“Accountability is the very first vocabulary word I teach my students upon entry to my classroom. I think the ability to teach accountability for one’s actions is vital to in building a more solid partnership with teachers, students, and parents. After all teachers, students, and parents should be working together for the same goal, a higher level of education for all. Some of the challenges I have overheard in my interactions around the county of tests being taught and re-taught culminating in embarrassingly low scores, while severe chronic behavior issue students are being forced back to class after no substantial consequence or future deterrent. This all goes back to the topic of accountability; teachers are accountable to students, administrators, parents, test scores and hours of new data tracking. It feels as though no one is accountable to teachers.”
Before I get too far ahead, let’s go back to the two administrators who bragged about school safety, Mr. Pulvino and Mr. Bender.
I stopped them as they were leaving and noticed that they were laughing. I thought that was strange, so I took out my pen and pad and asked them for a brief interview.
Their smiles suddenly disappeared as they made a bee-line for the exit door, explaining that they were “late for an important date,” as the saying goes. I thought that it was rather odd that, after all that praise, they did not seem to have the time or inclination to proclaim more of Dr. Dance’s greatness, especially when it came to making the schools safe.
After watching the four cheerleaders from Baltimore County, watch the comments from parents Ms. Gail Diggs and Ms. Stacy Mathews.
Who would you believe?
It becomes even clearer after speaking with the Marine, who told me about seeing a teacher throw up in the parking lot before the start of school, or the mother I interviewed who walked the halls hearing echoes of a constant chorus of F-bombs with nobody challenging the conduct.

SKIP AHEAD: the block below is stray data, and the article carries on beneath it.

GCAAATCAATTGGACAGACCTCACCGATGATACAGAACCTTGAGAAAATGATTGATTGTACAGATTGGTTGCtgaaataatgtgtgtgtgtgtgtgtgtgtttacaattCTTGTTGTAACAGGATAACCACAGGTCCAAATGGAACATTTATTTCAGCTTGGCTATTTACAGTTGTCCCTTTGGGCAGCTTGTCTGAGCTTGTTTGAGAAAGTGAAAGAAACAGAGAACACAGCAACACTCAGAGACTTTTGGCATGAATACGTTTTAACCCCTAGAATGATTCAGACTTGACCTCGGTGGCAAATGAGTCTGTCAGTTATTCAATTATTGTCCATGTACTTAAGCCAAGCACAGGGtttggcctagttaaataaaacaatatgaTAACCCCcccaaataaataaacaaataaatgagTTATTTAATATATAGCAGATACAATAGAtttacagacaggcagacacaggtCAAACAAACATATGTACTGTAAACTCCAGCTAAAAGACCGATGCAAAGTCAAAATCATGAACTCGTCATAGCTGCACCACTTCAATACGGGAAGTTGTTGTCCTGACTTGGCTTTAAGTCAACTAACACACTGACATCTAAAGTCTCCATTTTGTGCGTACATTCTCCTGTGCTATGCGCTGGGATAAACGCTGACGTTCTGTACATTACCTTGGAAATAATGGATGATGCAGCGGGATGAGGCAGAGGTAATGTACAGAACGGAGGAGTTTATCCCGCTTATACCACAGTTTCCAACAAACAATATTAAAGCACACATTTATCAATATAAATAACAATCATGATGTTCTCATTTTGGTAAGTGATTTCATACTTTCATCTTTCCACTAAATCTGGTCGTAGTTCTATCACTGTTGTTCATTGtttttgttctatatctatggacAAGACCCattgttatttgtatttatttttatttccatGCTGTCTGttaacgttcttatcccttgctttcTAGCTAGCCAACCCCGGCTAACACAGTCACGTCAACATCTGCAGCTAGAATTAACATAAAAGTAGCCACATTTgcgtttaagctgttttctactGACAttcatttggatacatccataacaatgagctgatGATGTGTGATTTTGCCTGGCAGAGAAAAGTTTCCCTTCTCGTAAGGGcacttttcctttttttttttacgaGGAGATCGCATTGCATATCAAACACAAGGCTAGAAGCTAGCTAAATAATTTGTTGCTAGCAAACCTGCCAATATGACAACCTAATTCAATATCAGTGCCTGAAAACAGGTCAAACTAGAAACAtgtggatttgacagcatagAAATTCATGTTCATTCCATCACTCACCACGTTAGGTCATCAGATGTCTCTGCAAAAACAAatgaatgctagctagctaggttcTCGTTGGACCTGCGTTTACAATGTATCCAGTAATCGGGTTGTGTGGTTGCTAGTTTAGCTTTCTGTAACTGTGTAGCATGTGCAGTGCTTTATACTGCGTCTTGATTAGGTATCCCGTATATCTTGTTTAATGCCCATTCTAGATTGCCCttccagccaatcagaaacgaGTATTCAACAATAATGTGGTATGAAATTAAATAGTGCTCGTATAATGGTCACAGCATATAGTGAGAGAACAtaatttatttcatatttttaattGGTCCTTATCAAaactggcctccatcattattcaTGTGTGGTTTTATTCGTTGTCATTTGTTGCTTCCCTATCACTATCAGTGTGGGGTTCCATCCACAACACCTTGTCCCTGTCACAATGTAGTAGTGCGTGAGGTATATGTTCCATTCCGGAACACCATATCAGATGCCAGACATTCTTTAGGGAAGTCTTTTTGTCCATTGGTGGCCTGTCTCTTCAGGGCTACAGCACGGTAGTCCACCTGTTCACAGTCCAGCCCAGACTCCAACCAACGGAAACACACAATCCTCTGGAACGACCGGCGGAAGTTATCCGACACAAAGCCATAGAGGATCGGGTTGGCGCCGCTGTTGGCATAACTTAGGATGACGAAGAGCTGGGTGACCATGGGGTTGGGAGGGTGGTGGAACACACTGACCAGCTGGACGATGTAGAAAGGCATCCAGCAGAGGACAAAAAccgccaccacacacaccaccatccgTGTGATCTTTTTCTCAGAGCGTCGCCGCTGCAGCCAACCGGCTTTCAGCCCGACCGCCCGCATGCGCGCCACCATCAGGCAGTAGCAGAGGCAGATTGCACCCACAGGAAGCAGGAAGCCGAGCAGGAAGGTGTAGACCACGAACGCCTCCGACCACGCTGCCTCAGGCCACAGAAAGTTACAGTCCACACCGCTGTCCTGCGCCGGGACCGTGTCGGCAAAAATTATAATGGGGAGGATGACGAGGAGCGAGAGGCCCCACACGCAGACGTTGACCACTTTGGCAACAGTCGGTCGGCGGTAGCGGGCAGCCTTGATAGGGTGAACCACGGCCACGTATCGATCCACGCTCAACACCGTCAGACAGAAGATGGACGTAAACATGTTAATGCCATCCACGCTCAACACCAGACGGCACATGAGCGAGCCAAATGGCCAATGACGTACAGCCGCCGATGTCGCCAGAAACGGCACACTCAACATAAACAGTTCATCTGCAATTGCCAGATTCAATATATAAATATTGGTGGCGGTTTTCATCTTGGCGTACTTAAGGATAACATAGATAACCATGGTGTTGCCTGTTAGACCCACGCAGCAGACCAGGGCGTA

Want more evidence of what’s at stake in the $275 million cookie jar? Here’s another article of interest on the SUPESscandal. Or, to localize the information, here is information right from the horse’s mouth.
Speaking of horses, they can pack a wallop of a kick, just like this little note from Dr. Dance to Barbara Byrd-Bennett six days after after Barbara Byrd-Bennett assumed the role of Chicago Public School’s CEO and 47 days before Dr. Dance recommended the $875,000 SUPES Academy contract to BCPS.
My final analysis is that, if you’re a BCPS board member, you might want to delay your vote just in case you mark the wrong box. Simply put, that vote will follow you around like an albatross around your neck.
I strongly advise the school board to err on the side of caution, especially when there’s $275 million at stake with no clear data supporting that the STAT program works.
There is plenty of hoopla, but no concrete evidence.
One may ask, if it was so successful, why would this prominent magazine reveal the program does not work?
3D-Day is Tuesday, 2/2/16, and we shall see if reason prevails.
I leave this blog with one final question to the board members:
“Do you feel lucky?”